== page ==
Uchida is without doubt one of the century's finest interpreters of Mozart's piano sonatas. However, her performances of his piano concertos are another matter. They are certainly not bad. She brings her unique, introspective touch to the keyboard, and the English Chamber Orchestra plays with grace and charm. But Uchida's soft touch doesn't work as well in the extroverted setting of Mozart's concertos. She captures little of the humor and flair that make these works so special. And Jeffrey Tate's direction sounds lifeless or bland. The two musicians work well together, particularly in the famous middle movement of No.21. But these versions are lacking in forward thrust, in that sparkle you find in the great recordings. The opening of No.20 is supposed to growl and stir in a melancholic fashion. This version opens tamely and without any tension, or any anticipation of greater things to come. And when Uchida's piano finally enters, her touch is so soft, you feel like you need to turn the volume up. Only on the Beethoven cadenzas does she really heat up, but the contrast between those passages and the rest of the concerto creates an unappealing inconsistency. Furthermore, the wind section of the ECO can sometimes wheeze and puff in a disjointed manner. I am surprised Amazon would highlight this recording, since Penguin and other critics don't have as many good things to say about it. Turn to Uchida for the solo piano works (although, even there, her serious, gentle approach seems to take much of the "zing" out of the faster movements). For the piano concertos, there are many good versions with the ECO--Murray Perahia is a classic, Alicia De Larrocha and Colin Davis have paired up very nicely, and my favorite, the young and spirited Daniel Barenboim (from the '60s). His digital 20/21 with the Berlin Philharmonic is also good. Another classic 21 is Geza Anda's, which was used in the movie "Elvira Madigan." A classic 20 is Rudolf Serkin's with George Szell, although I don't care for that one as much. And, if I haven't given you enough alternatives already, try any of Ashkenazy's Mozart concertos, which are so dear to my heart, I don't want to say anything about them!
I disagree with a couple of your reviewers who dispararage Uchida. I think she is great because of her touch, precision, accuracy (to the original intent of the composer), and I have all of her recordings and listen to them frequently. When I heard the Sonata in A, I fell, and have been an absolute fan of Mitsuko Uchida ever since. I think I have all of her recordings except "Uchida Live," which I understand is out of print. If someone wants to sell me their copy (or if you know where I can obtain one), e-mail me at email@example.com. I just wish Uchida would do all the Mozart concertos. If I am not mistaken, she has not recorded #15 and #16. Correct me if I am wrong. I am on the alert list for every Uchida recording that is released, and I encourage everyone to do the same. It is a great experience to hear her play, and I select at least one recording each week for my automobile CD player. In Atlanta traffic, she soothes my nerves. Howard J. McHenry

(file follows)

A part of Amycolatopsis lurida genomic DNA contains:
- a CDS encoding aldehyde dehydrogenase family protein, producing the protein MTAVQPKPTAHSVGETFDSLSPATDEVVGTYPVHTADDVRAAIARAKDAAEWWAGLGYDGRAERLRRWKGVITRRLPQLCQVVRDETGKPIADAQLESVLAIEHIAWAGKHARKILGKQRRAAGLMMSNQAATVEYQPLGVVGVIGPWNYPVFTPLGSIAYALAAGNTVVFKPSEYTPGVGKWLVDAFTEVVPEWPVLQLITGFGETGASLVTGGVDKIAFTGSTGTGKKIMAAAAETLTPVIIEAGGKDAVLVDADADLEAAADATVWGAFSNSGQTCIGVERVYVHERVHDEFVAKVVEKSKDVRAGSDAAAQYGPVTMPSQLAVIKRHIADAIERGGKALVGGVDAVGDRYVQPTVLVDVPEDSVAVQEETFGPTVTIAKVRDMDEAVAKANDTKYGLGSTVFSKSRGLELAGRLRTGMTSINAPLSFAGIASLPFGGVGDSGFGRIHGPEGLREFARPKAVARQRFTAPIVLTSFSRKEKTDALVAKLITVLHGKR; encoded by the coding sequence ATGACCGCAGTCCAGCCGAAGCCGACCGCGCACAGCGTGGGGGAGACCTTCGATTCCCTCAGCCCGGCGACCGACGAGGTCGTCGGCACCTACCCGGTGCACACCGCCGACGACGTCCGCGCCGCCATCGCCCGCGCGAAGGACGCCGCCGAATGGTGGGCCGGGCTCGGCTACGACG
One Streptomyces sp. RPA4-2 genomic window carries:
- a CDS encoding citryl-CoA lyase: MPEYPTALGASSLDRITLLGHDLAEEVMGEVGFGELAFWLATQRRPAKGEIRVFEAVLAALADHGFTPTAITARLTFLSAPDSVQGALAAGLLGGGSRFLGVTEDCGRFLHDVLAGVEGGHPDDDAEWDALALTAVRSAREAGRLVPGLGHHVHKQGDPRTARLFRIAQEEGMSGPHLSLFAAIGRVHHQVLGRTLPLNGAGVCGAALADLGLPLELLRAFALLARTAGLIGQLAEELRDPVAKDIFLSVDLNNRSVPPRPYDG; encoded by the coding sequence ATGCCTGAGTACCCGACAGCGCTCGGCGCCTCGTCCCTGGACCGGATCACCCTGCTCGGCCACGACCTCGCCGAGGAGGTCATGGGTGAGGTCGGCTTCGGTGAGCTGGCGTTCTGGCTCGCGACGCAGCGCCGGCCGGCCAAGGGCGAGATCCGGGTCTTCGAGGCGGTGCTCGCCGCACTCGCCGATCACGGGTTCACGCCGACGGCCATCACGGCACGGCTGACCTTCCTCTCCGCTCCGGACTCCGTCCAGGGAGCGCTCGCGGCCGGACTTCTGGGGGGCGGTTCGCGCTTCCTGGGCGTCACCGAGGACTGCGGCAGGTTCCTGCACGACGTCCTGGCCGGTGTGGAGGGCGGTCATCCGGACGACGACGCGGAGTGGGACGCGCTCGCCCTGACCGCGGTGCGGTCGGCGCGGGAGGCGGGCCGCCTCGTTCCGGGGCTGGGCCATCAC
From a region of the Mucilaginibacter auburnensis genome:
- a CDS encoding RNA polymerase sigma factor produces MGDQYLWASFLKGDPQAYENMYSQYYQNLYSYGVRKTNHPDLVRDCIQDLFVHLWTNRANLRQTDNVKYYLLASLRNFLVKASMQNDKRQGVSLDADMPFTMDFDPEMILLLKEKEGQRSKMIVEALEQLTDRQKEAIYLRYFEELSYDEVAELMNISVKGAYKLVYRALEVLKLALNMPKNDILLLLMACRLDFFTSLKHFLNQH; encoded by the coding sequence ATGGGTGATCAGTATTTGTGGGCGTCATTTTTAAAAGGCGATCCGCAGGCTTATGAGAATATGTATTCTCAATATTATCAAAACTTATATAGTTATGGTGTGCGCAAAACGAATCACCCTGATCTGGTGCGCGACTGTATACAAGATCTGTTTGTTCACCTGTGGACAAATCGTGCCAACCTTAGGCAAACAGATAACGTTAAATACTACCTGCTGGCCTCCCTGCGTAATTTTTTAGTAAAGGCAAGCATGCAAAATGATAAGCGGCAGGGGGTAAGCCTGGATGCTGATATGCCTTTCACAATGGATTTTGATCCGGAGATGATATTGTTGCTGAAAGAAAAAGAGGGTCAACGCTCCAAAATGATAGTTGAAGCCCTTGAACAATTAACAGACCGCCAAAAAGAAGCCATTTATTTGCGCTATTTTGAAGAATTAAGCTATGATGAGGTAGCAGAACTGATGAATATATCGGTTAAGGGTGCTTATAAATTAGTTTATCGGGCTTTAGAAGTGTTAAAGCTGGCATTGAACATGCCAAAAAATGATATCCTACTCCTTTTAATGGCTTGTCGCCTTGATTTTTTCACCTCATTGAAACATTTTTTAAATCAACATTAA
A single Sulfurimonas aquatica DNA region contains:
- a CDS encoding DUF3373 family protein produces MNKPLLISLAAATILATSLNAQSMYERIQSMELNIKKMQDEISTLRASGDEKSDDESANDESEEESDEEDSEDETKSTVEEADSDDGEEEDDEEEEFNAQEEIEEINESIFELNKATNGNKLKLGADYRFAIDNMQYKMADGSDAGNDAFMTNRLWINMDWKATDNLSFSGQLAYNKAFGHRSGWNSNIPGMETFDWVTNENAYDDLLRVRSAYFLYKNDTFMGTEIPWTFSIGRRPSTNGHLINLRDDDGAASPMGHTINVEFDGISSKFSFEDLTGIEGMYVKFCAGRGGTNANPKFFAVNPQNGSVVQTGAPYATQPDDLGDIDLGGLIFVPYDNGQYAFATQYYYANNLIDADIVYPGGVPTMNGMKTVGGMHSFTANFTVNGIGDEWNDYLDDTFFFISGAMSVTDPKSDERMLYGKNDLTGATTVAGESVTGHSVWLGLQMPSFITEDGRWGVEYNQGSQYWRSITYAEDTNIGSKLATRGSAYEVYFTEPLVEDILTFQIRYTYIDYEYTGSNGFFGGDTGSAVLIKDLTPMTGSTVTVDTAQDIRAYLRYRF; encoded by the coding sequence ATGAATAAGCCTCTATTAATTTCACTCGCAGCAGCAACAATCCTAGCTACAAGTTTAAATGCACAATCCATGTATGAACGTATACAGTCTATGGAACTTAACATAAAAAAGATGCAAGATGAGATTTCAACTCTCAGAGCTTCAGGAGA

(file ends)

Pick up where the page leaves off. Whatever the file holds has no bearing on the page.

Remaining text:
Very inspirational. Makes me want to sit down and practice for hours. But could I ever be Mitsuko Uchida? Indeed, could anybody? She has such a divine touch...perhaps inspired by Mozart himself(?). Her command of the keyboard, her intuitive genius for this music...listening to her play is like melting into bliss. Definitely superior than the recording made by Barenboim and the Berlin Philharmonic. Even if you consider any other recordings to be more definitive, it would be an utter SHAME to miss this recording by Uchida. I promise you!
As the saying goes, "Mozart is Music" and Uchida is Mozart! On this recording, you have two of the most popular Mozart piano concertos in modern performance(that is, played on a very big grand piano--not a fortepiano as they would've been in Mozart's day). Uchida is crisp and technically correct, though perhaps, as some other reviewers have noted,lacking the passion of other artists' recordings. In the familiar No. 21 ("Elvira Madigan") the cadenzas are Uchidas. In No. 20 the cadenzas are Beethovens--thrilling! The recording sounds as if it was done in a marble hall of a very grand Chateau, although it was probably done in Waltham Town Hall, London, with some discrete manipulation of the sound. The result is rich and resonant. I'd personally recommend this for a classical music enthusiast who wanted just one CD of Mozart concertos. But perhaps its even better as a slightly obscure recording to give to a friend who already has a CD by another pianist. It's worth it for the track 3 cadenza alone.
I'm okay with Samantha's comments about the conjuntion betwen orchestra and solo (Uchida). They are in occasions at different intensity or dinamic. Orchestra was a little short. I recommend so the Geza Anda's version of the 21 concerto (sublime).
Once, a learned music lover was heard to say that no woman was ever a brilliant electrical engineer or a brilliant pianist. Should he listen to this, he would change at least the second half of his pronouncement. The only thing better is to buy the entire Tate/Uchida collection.